Read the full remarks here.

Ambassador Hoagland, a career diplomat was previously U.S. Ambassador to Kazakhstan (2008-2011), and U.S. Ambassador to Tajikistan (2003-2006).  Life After Jerusalem recently posted about the five current ambassadors who are openly gay (see What’s Wrong With This Picture?). All five are also non-career political appointees.

Not too long ago….

According to David K. Johnson, author of The Lavender Scare: the Cold War Persecution of Gays and Lesbians in the Federal Government, a 1952 procedures manual for security officers contained a nine-page section devoted entirely to homosexuality, the only type of security offense singled out for such coverage.  The book describes what took place “inside security interrogation rooms where thousands of Americans were questioned about their sex lives.” It was referred to as “homosexual purges” which “ended promising careers, ruined lives, and pushed many to suicide.” At the British Foreign Office, things were no better, Ambassador Charles Crawford’s 2010 piece, The love that dared not speak its name in the Foreign Office is a must read.

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One Year: 327,000 Miles, 39 Countries and — @JohnKerry is Back!

– Domani Spero

Via state.gov: “Secretary Kerry Bids Goodbye to Senator Whitehouse After Completing Final Trip of First Year in Office.”

state.gov

via state.gov

U.S. Secretary of State John Kerry says goodbye to U.S. Senator Sheldon Whitehouse of Rhode Island on February 2, 2014, after he hitched a ride on the Secretary’s airplane on the flight back to Andrews Air Force Base from the Munich Security Conference in Munich, Germany. The trip was the final one of Kerry’s first year in office, during which time he spoke domestically, visited all major State Department agencies, and traveled across 327,000 miles to engage in diplomacy in 39 countries. [State Department photo/ Public Domain]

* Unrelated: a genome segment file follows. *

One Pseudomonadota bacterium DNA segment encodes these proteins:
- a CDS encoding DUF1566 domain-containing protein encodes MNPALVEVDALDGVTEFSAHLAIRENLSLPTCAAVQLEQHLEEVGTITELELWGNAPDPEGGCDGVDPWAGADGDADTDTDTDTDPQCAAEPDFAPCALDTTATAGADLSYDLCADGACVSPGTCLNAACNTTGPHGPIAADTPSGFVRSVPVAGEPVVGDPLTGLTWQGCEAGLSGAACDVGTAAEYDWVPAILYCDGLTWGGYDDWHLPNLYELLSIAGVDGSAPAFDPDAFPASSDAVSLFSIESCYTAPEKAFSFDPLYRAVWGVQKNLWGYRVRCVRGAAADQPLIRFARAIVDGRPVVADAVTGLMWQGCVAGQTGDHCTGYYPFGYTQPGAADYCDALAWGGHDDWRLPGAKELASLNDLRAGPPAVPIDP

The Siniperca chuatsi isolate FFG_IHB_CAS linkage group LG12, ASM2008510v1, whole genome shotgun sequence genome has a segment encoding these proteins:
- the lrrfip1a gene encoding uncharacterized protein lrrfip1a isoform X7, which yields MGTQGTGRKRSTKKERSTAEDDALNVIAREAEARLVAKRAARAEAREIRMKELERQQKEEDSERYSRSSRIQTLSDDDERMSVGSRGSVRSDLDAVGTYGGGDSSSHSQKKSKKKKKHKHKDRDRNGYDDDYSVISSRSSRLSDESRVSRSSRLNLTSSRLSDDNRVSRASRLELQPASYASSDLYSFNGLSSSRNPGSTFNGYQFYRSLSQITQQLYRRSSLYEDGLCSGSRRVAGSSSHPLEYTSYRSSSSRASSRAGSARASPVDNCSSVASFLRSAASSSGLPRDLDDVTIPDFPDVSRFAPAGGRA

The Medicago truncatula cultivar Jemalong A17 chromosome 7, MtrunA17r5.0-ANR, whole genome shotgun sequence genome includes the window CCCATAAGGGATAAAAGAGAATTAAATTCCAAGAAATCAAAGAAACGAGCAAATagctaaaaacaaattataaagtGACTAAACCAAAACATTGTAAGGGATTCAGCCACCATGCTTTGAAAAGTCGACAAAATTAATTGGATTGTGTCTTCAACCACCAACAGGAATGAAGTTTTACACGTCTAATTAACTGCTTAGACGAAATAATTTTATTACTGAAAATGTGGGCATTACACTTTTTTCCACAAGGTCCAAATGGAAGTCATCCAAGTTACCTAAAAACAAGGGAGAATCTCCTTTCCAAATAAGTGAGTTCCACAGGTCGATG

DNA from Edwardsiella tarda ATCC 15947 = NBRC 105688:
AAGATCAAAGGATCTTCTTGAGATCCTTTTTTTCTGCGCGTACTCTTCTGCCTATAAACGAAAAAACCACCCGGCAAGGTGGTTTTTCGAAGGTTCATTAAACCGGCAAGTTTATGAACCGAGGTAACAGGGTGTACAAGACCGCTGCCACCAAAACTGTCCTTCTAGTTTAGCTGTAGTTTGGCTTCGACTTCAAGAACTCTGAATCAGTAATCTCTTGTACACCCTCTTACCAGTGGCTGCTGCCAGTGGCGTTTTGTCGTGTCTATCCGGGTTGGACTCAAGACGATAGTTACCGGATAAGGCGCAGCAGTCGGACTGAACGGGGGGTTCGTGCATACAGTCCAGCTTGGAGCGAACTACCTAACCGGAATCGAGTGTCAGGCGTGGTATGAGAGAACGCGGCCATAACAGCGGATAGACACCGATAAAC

On February 4, in celebration of this one year anniversary, the State Department apparently allowed him back on Twitter.

“It only took a year but @StateDept finally let me have my own @Twitter account,” he tweeted from @JohnKerry, his account that has been dormant since April last year.

This is a good thing. Since State folks have all been instructed to send the Secretary only  “policy-related questions” during his town hall meetings at State, perhaps now you can ask him non-policy questions on Twitter. Didn’t you always want to know who scoops Ben’s poop — a junior diplomat or a DS agent?

This could be fun!  Unless, of course, you’ve got a Department Notice also with instructions not to ask @JohnKerry questions in 140 characters?

Don’t worry.  Maybe on his second anniversary at State, Secretary Kerry will be allowed to do AMA on Reddit.  Now, not even Secretary Clinton did that!

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About That $10 Million Rewards for Justice for Benghazi — Was It In Morse Code?

– Domani Spero

On November 15, news outlets reported that the State Department revealed … that it  “secretly,” some reports says it “quietly,” others say it “covertly” offered, a reward of up to $10 million for information leading to the arrest of anyone involved in the deadly terror attack last year on the U.S. diplomatic mission in Benghazi, Libya.

How does one communicate secretly that there is such a reward?  Do you pass it on a whisper campaign, on a rumor campaign, in Morse Code or do you use a tin can telephone? Here is the  $10 million reward imagined in Morse Code.

Screen Shot 2013-11-20

$10 Million Reward Imagined